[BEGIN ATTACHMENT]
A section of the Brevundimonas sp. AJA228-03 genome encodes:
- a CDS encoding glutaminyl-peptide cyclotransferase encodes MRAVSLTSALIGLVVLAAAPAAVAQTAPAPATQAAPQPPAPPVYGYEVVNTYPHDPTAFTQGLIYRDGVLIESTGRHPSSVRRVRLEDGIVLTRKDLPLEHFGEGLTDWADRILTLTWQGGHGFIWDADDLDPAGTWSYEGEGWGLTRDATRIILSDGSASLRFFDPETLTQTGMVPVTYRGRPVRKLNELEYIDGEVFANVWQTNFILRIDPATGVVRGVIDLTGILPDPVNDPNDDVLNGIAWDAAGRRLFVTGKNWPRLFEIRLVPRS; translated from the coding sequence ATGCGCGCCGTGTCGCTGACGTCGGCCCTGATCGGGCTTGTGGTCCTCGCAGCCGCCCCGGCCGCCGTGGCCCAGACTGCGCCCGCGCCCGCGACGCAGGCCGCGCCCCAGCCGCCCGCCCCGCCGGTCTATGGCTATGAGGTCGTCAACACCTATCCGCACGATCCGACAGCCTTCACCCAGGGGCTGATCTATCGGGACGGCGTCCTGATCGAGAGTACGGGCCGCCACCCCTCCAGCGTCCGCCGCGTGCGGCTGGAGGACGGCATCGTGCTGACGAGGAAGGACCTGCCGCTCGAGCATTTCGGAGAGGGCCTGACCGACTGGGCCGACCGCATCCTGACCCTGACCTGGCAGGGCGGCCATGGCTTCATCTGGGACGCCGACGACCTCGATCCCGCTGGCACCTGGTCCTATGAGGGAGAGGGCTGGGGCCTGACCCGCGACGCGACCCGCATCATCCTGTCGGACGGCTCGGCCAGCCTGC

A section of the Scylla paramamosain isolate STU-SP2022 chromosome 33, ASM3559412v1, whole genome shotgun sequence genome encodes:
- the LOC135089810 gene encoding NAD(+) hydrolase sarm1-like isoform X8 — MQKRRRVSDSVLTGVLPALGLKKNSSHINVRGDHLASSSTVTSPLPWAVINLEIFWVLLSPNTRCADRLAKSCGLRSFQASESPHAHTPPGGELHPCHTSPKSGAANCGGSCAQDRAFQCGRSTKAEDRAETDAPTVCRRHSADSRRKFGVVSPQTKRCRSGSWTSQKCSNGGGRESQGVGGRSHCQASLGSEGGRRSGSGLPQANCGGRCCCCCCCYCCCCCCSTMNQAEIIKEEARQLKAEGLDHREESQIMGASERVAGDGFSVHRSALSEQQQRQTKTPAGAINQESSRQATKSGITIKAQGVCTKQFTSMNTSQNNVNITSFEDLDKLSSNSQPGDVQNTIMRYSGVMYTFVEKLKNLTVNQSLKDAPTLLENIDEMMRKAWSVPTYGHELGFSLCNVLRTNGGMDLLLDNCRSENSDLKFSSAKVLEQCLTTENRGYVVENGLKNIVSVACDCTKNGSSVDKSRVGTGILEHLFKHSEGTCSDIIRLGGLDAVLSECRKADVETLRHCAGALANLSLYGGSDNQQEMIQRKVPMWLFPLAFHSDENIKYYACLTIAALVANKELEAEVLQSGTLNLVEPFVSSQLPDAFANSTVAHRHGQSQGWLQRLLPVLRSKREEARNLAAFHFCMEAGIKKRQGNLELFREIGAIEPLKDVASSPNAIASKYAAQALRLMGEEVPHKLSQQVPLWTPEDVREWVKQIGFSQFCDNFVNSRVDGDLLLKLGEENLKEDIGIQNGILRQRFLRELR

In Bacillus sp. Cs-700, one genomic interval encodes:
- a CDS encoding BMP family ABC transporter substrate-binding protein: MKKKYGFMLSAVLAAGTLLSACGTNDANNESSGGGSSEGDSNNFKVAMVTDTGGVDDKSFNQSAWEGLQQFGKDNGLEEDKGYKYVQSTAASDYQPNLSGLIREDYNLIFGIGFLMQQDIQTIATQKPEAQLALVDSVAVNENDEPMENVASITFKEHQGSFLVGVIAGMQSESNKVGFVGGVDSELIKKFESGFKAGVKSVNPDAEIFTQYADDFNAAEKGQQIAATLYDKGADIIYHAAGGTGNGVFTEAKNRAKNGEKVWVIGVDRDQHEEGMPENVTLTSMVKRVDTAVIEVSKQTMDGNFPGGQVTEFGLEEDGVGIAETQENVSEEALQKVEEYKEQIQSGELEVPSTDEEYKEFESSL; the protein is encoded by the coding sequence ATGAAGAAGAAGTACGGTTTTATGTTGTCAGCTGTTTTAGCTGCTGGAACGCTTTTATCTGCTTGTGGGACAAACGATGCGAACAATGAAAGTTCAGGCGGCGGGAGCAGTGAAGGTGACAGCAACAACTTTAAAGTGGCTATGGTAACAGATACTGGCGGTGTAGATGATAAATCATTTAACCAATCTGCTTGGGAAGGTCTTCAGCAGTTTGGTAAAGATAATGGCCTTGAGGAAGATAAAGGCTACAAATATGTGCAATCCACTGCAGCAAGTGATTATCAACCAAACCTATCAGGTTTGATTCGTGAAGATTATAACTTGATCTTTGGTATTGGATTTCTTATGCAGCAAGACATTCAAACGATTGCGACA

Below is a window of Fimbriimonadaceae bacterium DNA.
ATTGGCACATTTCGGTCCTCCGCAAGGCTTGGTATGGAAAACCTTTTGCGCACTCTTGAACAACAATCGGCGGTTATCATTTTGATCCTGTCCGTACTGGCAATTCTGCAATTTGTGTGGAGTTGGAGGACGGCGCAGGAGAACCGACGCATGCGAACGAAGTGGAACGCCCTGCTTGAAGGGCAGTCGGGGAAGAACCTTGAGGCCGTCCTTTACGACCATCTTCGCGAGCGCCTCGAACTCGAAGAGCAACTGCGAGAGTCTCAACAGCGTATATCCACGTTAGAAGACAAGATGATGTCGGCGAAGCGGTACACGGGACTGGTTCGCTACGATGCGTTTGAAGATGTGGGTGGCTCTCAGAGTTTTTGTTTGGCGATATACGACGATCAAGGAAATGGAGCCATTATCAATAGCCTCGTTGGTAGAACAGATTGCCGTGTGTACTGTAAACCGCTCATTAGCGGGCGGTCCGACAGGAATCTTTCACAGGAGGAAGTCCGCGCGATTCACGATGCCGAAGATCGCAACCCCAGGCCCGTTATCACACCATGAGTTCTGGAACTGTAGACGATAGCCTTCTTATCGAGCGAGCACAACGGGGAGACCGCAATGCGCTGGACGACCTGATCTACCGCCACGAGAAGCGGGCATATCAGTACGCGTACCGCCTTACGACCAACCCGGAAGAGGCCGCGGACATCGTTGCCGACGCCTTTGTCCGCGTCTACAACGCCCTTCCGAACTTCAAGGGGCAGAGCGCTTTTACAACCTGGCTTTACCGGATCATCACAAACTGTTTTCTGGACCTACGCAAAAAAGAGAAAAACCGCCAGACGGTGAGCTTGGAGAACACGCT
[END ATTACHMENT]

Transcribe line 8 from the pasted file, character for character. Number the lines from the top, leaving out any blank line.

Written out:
ATTGGCACATTTCGGTCCTCCGCAAGGCTTGGTATGGAAAACCTTTTGCGCACTCTTGAACAACAATCGGCGGTTATCATTTTGATCCTGTCCGTACTGGCAATTCTGCAATTTGTGTGGAGTTGGAGGACGGCGCAGGAGAACCGACGCATGCGAACGAAGTGGAACGCCCTGCTTGAAGGGCAGTCGGGGAAGAACCTTGAGGCCGTCCTTTACGACCATCTTCGCGAGCGCCTCGAACTCGAAGAGCAACTGCGAGAGTCTCAACAGCGTATATCCACGTTAGAAGACAAGATGATGTCGGCGAAGCGGTACACGGGACTGGTTCGCTACGATGCGTTTGAAGATGTGGGTGGCTCTCAGAGTTTTTGTTTGGCGATATACGACGATCAAGGAAATGGAGCCATTATCAATAGCCTCGTTGGTAGAACAGATTGCCGTGTGTACTGTAAACCGCTCATTAGCGGGCGGTCCGACAGGAATCTTTCACAGGAGGAAGTCCGCGCGATTCACGATGCCGAAGATCGCAACCCCAGGCCCGTTATCACACCATGAGTTCTGGAACTGTAGACGATAGCCTTCTTATCGAGCGAGCACAACGGGGAGACCGCAATGCGCTGGACGACCTGATCTACCGCCACGAGAAGCGGGCATATCAGTACGCGTACCGCCTTACGACCAACCCGGAAGAGGCCGCGGACATCGTTGCCGACGCCTTTGTCCGCGTCTACAACGCCCTTCCGAACTTCAAGGGGCAGAGCGCTTTTACAACCTGGCTTTACCGGATCATCACAAACTGTTTTCTGGACCTACGCAAAAAAGAGAAAAACCGCCAGACGGTGAGCTTGGAGAACACGCT